• Jaisa desh, vaisa bhes – In Rome do as the Romans do  
  • Ek myaan mein do talawaren nahi samaati – No man can serve two masters  
  • Khotta chana baje ghana - Empty vessels make more noise 
By the way, I never did find the equivalent of "Sau sonaar ki, ek lohaar ki"!!

Feedback? ...Bouquets? Brickbats? Well, bring 'em on :)

Sunday, February 28, 2010

A Few Good Men (& Women)

I've always been a great fan of Music of the 1980s - let me clarify - ENGLISH music of the 80s. However, I also do like some numbers from the 70s and 60s as well.

For some (unknown, to me) reason, the music of this era is called RETRO. Retro as in Retrospective or Retrograde, is something I still haven't figured out!

I'm definitely not an expert or an authority on music of that era. Neither was I really 'into' the music scene when in school.

It's just that as I passed through those "Wonder Years" (great serial, by the way), each song got 'associated' (like a hyperlink or metatag) with some incident of my life. Most of them, I cherish, but I do also have a lot of forgettable ones, too. Nevertheless, the hyperlinks were established and the songs brought back memories - good, or otherwise, with equal propensity.

In those days, we just had Audio Tapes (I see a lot of young readers going, "Dude, you're O.L.D.") - and we used to run those select few tapes back and forth so many times, that the sequence got cast in stone too!

Till date, if I hear "Don't Stop Till You Get Enough" by Michael Jackson, I expect the next song to be "Stomp" by The Brothers Johnson, followed by "And The Beat Goes On" by The Whispers!

Well, now we have CDs, DVDs, Pen Drives, iPoDs and a host of other equipment to hear songs from. All is not lost for us 'oldies' - as a lot of the old songs (Retro!) are finding their way back! I've managed to 'find' quite a few of my fav numbers on the Internet.

Life had done a full circle (or so I would like to believe). Then again, it has a way of being surprisingly and refreshingly topsy-turvy.

Just as I 'subjected' my kids to my choice of music - it's now their turn. They've grown up and have turned the tables on me. I am now exposed to a host of new music.

This post is about some of the current ones, doing the rounds - in my house at least - which I really like. My current 'playlist' (see, I'm beginning to get the lingo right too!) consists of:
  • Kelly Clarkson (Already Gone)
  • Jay Z feat. Alicia Keys (Empire State of Mind)
  • Lady Gaga (Poker Face, Just Dance, Paparazzi, Eh Eh Nothing Else I Can Do)
  • David Guetta (When Love Takes Over, Delirious)
  • Black Eyed Peas (Boom Boom Pow, I Gotta Feeling)
  • Akon (Right Now, Beautiful)
  • Ne Yo (Miss Independent)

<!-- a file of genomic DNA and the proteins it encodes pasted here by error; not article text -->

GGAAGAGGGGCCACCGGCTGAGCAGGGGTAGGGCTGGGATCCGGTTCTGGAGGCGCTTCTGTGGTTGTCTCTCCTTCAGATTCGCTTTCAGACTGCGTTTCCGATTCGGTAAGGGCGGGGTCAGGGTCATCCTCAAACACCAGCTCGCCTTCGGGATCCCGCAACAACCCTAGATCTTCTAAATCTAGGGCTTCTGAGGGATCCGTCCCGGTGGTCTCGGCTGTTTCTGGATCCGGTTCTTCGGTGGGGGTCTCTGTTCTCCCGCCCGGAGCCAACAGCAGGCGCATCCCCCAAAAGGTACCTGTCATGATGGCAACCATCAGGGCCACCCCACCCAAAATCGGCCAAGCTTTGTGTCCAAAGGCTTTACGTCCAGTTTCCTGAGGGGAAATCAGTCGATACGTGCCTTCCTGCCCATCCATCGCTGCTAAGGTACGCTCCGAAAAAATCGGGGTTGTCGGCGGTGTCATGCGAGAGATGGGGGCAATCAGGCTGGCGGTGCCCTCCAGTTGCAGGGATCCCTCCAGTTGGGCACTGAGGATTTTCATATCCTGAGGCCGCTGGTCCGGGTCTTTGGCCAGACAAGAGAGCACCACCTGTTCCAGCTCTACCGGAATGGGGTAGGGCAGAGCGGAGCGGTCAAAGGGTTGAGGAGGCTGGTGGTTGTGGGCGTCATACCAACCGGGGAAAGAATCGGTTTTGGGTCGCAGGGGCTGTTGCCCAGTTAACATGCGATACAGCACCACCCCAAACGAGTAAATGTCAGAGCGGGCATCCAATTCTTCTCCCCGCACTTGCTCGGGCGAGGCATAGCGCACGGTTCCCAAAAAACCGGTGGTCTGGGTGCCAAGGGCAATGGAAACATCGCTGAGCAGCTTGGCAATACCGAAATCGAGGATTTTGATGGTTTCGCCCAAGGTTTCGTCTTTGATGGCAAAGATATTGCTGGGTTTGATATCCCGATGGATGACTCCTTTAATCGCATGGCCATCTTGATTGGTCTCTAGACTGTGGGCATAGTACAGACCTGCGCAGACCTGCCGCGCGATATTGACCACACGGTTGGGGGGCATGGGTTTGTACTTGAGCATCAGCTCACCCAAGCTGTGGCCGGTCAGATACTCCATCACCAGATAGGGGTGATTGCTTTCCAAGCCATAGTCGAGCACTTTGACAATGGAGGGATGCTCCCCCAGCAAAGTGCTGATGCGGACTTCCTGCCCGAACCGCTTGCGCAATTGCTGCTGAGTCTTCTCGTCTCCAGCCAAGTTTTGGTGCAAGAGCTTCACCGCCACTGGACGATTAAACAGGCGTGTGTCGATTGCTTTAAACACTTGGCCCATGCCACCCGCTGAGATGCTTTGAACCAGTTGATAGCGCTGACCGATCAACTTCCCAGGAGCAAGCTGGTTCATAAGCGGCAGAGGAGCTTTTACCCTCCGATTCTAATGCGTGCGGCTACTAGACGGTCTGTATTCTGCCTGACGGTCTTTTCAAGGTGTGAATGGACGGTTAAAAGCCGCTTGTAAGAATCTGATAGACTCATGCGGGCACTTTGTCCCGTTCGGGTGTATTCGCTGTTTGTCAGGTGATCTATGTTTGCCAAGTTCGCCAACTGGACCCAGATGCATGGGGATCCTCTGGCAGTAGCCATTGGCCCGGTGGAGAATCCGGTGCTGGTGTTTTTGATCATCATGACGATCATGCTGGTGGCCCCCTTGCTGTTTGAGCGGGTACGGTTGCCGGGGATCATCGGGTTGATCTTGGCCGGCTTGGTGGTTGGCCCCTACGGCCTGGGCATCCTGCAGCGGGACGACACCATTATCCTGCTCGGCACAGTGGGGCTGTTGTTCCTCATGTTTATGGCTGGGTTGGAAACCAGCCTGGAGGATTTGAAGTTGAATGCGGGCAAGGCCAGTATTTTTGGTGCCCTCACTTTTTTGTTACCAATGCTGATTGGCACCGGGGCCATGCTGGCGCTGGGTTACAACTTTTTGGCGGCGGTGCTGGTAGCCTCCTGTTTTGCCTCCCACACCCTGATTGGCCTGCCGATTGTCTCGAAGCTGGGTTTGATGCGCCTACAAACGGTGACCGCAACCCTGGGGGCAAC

• Lady Antebellum (Need You Now)
  • Kate Perry (Hot n Cold
  • Lilly Allen (F*ck You) *gasp*
  • Agnes (Release Me)
  • Flo rida (Sugar)
'Nuff said - as the rappers say. This kind of list is a far cry from the kind of music I was accustomed to!

However, now I have a whole new set of hyperlinks and metatags being created - with lovely memories being associated with these numbers (however, ridiculous they may sound after a few years). Whenever I'm traveling and I hear these numbers, my thoughts go back to these memories.

And so the circle of life starts all over again ... listening to these Few Good Men (& Women) ...

Well ... and that's how I feel ...

Saturday, February 27, 2010

Karthik Calling Karthik - My View

Just saw KCK today and I haven't even reached home, but here I am writing about it!

This is one of the few movies that I've seen so close to its release ..2nd day, 1st show! Quite surprised at my own eagerness to watch it. But that's how I am. I go by instinct, on such things.

For instance, I haven't yet seen 3 Idiots or Avatar - but didn't miss Luck By Chance & Love Aaj Kal (any coincidence they had Farhan & Deepika?)

Coming to KCK, I don't want to reveal the storyline (no spoilers, here!) - but its a nicely done movie. It has its fair share of laughs, thrills and meaningless (avoidable) moments.

My kudos to the Director, who actually got the audience to clap in the last shot - I was truly amazed!

The movie could have done away with about 10 minutes, making it crisper, but I don't know whose responsibility that is - the Editor's or the Director's.

I was really impressed with the acting.

Farhan is very, very believable in the role. His angst in certain scenes, esp when he breaks down and cries when on the phone, is truly classic.

Deepika - well, what can I say - this girl is growing on me. She caught my fancy in Love Aaj Kal and has done it again here. However, she's again cast as an independent minded woman - and is convincing. Her earnestness comes across genuinely.

I quite liked the music by Shankar Ehsan Loy. In particular, the music that plays while the opening titles appear, is particularly catchy. Incidentally, the titles are done quite innovatively, too!

Don't expect a love story (though it has its moments). Don't expect a laugh riot - its not a light movie, by any standards. Don't expect an outright thriller - even though there are more than a few times which will make you jump!

I don't think its worth a second watch, but I'd enjoy watching the DVD - and would definitely buy the Audio CD.

All in all, an enjoyable fare - as we say, 'paisa vasool'.

Twitter: sandeepohri

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Saturday, February 06, 2010

TEST from Mobile

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With warm regards,

Twitter: sandeepohri